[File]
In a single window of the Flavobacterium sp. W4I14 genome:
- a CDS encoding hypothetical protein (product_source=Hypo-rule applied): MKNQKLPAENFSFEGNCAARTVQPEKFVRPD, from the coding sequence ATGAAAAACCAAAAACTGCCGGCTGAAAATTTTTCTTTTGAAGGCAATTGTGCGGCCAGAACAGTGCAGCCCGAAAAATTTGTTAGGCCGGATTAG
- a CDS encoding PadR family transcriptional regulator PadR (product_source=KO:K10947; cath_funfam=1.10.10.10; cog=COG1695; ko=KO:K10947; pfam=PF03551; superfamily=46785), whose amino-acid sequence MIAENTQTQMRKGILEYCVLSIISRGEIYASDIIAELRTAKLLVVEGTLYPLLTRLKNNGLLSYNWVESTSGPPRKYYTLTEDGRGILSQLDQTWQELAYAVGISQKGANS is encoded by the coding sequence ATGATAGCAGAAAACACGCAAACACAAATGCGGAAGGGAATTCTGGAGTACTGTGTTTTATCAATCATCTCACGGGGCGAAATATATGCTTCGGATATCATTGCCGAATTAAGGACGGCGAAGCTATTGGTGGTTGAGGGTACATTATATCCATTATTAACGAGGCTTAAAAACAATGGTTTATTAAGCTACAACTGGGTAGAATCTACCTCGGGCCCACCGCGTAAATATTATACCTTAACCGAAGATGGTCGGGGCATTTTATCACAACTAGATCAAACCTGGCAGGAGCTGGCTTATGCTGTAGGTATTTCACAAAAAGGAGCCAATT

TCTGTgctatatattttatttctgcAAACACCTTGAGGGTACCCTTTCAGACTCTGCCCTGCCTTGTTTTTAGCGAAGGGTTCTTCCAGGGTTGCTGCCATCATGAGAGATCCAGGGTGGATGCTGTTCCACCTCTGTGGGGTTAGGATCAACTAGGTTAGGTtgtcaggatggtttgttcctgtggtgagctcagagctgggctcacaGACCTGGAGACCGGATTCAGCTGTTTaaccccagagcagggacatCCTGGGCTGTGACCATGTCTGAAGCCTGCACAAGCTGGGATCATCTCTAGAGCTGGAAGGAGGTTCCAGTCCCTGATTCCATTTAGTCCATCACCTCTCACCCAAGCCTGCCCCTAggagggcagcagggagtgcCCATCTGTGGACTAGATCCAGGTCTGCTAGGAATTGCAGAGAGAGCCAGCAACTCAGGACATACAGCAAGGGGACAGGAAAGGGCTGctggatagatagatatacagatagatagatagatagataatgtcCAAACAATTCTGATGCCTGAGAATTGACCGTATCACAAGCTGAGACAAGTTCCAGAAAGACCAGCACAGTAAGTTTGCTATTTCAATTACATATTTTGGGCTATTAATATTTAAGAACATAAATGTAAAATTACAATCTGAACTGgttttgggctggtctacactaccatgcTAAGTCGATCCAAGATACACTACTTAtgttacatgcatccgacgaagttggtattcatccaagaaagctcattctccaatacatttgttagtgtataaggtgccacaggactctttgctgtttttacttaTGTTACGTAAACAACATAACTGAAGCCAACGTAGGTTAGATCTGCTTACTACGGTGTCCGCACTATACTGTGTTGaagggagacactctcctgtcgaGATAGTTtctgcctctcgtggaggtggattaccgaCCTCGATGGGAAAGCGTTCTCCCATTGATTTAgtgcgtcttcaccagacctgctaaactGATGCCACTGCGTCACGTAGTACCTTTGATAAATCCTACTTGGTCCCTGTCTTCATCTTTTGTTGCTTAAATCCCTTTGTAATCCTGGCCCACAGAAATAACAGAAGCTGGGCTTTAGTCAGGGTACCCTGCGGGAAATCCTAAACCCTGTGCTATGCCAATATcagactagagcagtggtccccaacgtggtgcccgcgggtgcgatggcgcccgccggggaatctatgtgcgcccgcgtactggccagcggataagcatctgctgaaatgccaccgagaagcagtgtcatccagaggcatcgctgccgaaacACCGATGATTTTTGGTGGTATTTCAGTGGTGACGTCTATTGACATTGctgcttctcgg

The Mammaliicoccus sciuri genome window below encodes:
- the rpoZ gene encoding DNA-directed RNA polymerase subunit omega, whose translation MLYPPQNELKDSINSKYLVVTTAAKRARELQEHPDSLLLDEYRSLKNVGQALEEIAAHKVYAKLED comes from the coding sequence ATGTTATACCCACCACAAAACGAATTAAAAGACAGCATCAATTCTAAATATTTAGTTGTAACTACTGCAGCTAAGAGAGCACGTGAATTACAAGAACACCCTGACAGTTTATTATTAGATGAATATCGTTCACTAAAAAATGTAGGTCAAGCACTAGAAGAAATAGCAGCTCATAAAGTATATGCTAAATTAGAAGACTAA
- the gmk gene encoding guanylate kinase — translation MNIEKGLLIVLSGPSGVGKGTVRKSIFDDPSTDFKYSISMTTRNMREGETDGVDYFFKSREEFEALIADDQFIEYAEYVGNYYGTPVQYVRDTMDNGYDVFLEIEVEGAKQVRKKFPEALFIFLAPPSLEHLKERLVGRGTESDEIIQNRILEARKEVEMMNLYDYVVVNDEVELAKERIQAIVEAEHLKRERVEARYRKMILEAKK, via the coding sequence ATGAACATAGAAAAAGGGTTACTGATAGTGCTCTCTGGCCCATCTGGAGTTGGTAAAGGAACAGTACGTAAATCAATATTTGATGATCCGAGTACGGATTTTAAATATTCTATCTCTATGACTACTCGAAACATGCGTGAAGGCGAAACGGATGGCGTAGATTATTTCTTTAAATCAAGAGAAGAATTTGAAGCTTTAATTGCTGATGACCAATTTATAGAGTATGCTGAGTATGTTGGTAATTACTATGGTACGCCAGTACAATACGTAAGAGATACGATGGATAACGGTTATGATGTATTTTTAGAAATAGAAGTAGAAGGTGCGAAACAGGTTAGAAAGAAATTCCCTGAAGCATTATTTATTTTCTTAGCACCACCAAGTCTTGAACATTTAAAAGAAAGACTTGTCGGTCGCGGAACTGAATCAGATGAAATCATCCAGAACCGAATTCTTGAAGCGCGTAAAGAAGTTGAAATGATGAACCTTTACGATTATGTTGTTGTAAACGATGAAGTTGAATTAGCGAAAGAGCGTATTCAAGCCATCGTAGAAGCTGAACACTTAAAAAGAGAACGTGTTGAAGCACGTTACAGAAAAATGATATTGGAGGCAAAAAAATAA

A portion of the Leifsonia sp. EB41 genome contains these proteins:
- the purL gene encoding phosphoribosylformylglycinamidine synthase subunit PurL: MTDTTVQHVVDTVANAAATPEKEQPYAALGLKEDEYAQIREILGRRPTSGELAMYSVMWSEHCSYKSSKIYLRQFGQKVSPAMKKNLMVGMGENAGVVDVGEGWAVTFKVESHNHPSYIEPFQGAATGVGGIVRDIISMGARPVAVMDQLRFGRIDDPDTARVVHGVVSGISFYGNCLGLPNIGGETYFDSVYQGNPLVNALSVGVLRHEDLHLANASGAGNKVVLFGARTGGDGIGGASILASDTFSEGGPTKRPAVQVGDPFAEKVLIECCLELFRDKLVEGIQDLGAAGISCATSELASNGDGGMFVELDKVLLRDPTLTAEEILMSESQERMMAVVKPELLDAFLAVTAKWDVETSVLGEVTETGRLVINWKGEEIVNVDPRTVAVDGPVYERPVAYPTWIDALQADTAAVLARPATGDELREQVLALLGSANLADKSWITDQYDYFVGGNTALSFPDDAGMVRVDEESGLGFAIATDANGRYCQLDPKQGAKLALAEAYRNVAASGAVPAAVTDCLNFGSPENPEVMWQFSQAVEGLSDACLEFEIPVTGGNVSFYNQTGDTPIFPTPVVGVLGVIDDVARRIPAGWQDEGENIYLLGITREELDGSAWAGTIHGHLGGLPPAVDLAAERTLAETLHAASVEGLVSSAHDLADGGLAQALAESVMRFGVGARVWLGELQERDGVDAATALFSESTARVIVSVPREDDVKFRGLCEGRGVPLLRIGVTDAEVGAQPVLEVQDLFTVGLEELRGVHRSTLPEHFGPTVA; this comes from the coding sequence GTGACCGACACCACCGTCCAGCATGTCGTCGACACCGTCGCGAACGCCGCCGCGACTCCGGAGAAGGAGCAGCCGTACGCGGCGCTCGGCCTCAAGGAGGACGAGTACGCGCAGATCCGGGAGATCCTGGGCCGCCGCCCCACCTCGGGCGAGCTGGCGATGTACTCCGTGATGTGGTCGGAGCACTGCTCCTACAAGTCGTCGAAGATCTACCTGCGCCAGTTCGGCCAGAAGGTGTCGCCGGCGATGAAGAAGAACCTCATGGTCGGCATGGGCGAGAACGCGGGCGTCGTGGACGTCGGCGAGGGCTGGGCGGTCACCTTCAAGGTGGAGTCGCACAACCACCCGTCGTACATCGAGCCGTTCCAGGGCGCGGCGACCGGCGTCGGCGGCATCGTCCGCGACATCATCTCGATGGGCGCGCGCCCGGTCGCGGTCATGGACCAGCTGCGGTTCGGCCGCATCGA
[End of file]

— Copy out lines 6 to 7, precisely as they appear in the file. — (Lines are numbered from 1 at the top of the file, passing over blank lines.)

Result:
- the rpoZ gene encoding DNA-directed RNA polymerase subunit omega, whose translation MLYPPQNELKDSINSKYLVVTTAAKRARELQEHPDSLLLDEYRSLKNVGQALEEIAAHKVYAKLED comes from the coding sequence ATGTTATACCCACCACAAAACGAATTAAAAGACAGCATCAATTCTAAATATTTAGTTGTAACTACTGCAGCTAAGAGAGCACGTGAATTACAAGAACACCCTGACAGTTTATTATTAGATGAATATCGTTCACTAAAAAATGTAGGTCAAGCACTAGAAGAAATAGCAGCTCATAAAGTATATGCTAAATTAGAAGACTAA
- the gmk gene encoding guanylate kinase — translation MNIEKGLLIVLSGPSGVGKGTVRKSIFDDPSTDFKYSISMTTRNMREGETDGVDYFFKSREEFEALIADDQFIEYAEYVGNYYGTPVQYVRDTMDNGYDVFLEIEVEGAKQVRKKFPEALFIFLAPPSLEHLKERLVGRGTESDEIIQNRILEARKEVEMMNLYDYVVVNDEVELAKERIQAIVEAEHLKRERVEARYRKMILEAKK, via the coding sequence ATGAACATAGAAAAAGGGTTACTGATAGTGCTCTCTGGCCCATCTGGAGTTGGTAAAGGAACAGTACGTAAATCAATATTTGATGATCCGAGTACGGATTTTAAATATTCTATCTCTATGACTACTCGAAACATGCGTGAAGGCGAAACGGATGGCGTAGATTATTTCTTTAAATCAAGAGAAGAATTTGAAGCTTTAATTGCTGATGACCAATTTATAGAGTATGCTGAGTATGTTGGTAATTACTATGGTACGCCAGTACAATACGTAAGAGATACGATGGATAACGGTTATGATGTATTTTTAGAAATAGAAGTAGAAGGTGCGAAACAGGTTAGAAAGAAATTCCCTGAAGCATTATTTATTTTCTTAGCACCACCAAGTCTTGAACATTTAAAAGAAAGACTTGTCGGTCGCGGAACTGAATCAGATGAAATCATCCAGAACCGAATTCTTGAAGCGCGTAAAGAAGTTGAAATGATGAACCTTTACGATTATGTTGTTGTAAACGATGAAGTTGAATTAGCGAAAGAGCGTATTCAAGCCATCGTAGAAGCTGAACACTTAAAAAGAGAACGTGTTGAAGCACGTTACAGAAAAATGATATTGGAGGCAAAAAAATAA